Linehans Of Cork: A Shandon Sweets Story

Under the Shadow Of Shandon Steeple In Cork You'll Find A Historic And Sweet Business Storyline

 

On Cork City’s northside a business trading since its 1928 foundation is Shandon Sweets (formerly Exchange Toffee Works) at 37A, John Redmond Street, Cork, and the business is now a father and son team of Danny and Brian Linehan.

Founded by Danny’s father, Patrick Linehan, the manufacturing unit is located in one of Cork’s oldest trading areas, an area where the Cork Butter Exchange was located and also the former Gorman’s Hat Factory.

 

Situated under the spiral of Shandon Steeple, John Redmond Street, was also the homeplace of a former Cork hospital that primarily served the northside community of Cork city but not exclusively. That medical centre was the old North Infirmary Hospital and just around the corner was the much feared North Infirmary Dental Hospital.

 

Two other educational establishments in close proximity were the famed North Monastery primary, technical and secondary schools whilst Farranferris Seminary College was only a puck of a ball away. Ireland had just gained independence from the British Empire when Patrick Linehan, founder of Exchange Toffee Works, set up his new business in 1928.

 

The current business is now the only sweet manufacturer remaining in Cork and serving his apprenticeship under his father, Danny had to wait many years for the hand over of the reins. For several decades Patrick Linehan senior employed several family members.

 

When acquiring a telephone for your business or home meant a long wait all through the 20th century, Patrick Linehan was of the opinion that he didn’t need a telephone to sell his sweets. The founder had his fair quota of loyal customers in wholesale and retail businesses and he often said “They know where I am if they want me”.

Amazingly the business traded without a phone for several decades.

 

On acquiring the much respected title of head of the business, Danny immediately installed a telephone for his customers and a new era dawned as the sweet industry around the globe constantly engaged in producing new sweet products reinforced with major TV and radio advertising campaigns. However the Linehan dynasty and tradition kept on producing old reliables but also were very aware of new trends in the marketplace.

 

Danny commented that they ran a tight ship, demand for their traditional sweets was holding firm, and yes, opportunities to expand were considered by the family. Away from sweet manufacturing Danny Linehan had another passion that required a great amount of his leisure hours.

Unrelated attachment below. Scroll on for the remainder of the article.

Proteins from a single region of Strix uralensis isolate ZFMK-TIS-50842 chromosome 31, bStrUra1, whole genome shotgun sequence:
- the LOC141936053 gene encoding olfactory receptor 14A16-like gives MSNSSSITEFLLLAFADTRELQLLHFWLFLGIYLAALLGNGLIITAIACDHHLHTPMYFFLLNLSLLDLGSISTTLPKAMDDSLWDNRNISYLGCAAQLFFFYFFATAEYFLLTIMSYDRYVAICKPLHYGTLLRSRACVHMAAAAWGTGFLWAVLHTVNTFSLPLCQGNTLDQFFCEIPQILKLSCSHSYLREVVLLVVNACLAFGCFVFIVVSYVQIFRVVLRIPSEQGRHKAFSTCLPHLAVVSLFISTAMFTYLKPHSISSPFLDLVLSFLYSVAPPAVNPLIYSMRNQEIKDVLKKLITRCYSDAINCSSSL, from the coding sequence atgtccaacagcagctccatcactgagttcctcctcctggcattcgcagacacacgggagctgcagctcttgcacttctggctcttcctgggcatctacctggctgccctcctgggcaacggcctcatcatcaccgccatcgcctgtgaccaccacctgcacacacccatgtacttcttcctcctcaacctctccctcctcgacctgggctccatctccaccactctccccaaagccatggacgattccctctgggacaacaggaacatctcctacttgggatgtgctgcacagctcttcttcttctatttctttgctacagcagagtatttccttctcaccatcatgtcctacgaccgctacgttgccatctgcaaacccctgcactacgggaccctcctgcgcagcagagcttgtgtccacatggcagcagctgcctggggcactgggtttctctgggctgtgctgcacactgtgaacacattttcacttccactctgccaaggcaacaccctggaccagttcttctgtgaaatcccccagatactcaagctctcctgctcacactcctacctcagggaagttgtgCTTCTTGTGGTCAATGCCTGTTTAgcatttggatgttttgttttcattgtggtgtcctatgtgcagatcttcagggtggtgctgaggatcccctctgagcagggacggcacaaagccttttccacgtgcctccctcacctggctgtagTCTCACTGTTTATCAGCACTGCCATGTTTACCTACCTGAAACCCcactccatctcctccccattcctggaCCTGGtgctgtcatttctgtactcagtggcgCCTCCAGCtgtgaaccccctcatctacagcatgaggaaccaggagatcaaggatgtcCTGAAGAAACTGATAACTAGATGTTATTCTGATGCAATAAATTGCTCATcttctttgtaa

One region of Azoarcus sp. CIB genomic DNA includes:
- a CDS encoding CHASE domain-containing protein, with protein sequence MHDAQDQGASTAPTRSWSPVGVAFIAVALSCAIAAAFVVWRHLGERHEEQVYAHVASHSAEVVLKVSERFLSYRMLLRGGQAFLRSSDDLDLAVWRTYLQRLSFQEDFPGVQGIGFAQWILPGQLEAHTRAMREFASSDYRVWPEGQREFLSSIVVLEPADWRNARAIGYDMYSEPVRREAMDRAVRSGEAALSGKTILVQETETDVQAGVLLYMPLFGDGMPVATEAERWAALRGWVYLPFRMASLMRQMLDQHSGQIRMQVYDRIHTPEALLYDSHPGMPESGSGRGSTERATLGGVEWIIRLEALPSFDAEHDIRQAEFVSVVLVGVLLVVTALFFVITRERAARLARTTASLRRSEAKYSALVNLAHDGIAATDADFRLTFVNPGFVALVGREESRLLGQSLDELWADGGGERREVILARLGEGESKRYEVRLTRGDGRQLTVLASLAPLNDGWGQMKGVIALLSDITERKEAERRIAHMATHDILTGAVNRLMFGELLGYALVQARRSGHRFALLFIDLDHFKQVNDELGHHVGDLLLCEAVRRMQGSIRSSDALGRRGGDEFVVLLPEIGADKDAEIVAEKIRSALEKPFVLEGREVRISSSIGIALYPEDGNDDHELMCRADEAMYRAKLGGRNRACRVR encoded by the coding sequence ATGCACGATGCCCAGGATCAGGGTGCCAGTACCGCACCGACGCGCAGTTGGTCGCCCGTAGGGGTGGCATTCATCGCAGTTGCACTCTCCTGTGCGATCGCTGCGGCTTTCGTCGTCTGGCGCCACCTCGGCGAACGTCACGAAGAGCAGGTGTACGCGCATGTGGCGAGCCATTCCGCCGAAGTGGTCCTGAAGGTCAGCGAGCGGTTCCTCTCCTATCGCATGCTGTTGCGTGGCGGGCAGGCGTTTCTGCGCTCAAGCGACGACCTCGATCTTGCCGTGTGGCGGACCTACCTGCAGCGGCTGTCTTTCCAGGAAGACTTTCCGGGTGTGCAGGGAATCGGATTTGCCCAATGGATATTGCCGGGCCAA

His beloved St. Vincents Hurling & Football Club was his cradle entry to the Gaelic Athletic Association and despite the passing of seven decades since Danny first took a camán and sliothar in his hand, his zest for his boyhood club is still very vibrant.

A northside Cork City club, Danny has served the club as a hurler, footballer, administrator and coach and the storyline is still in the making.

 

Our Irish Heritage website, set up in 2006 by Derry JF Doody, @ www.scoreboardmemories is an expansive All Ireland Hall Of Fame, embracing Sport; Irish Culture, Irish Business and Famous Sons & Daughters Of Ireland.

 

The Linehan business story stretches almost ninety years since foundation and the incorporation of this unique Cork business into our Historic Irish Businesses All Ireland Hall of Fame, is now available for our regular browsers and readers around the globe.

 

The Linehan family story is now 89 years old and remarkably the equipment used in 2017 is still based on the same theory adopted by the founder. The initial line up of sweets has changed little also and during my own school days at the North Mon. the Chocolate Marshmallow in a creamy biscuit cup was a wonderful lunch time treat (if we had the pennies) and pupils were big customers for this unique treat.

 

The Clover Rock with its sparking red/white colours needed a good mouthful of teeth and was not on the menu if you were recovering from a dose of tooth extractions under the gas mask at the nearby North Infirmary Dental Hospital.

 

Bulls Eyes were the magpie colour sweets and children and adults could chew on them for hours. Growing up in my native Passage West, Co. Cork, in the 1950’s, our local Parish Priest was Fr. Christy O’Flynn. He possessed a deep interest in matters of drama and speech therapy and set up “The Loft” overhead Linehan’s business premises.

 

The story of “The Loft” is for another time but as landlords of “The Loft” the Linehan family served Cork also in theatrical circles for several decades by providing a premises for budding Cork actors and actresses.

 

Derry JF Doody

Editor

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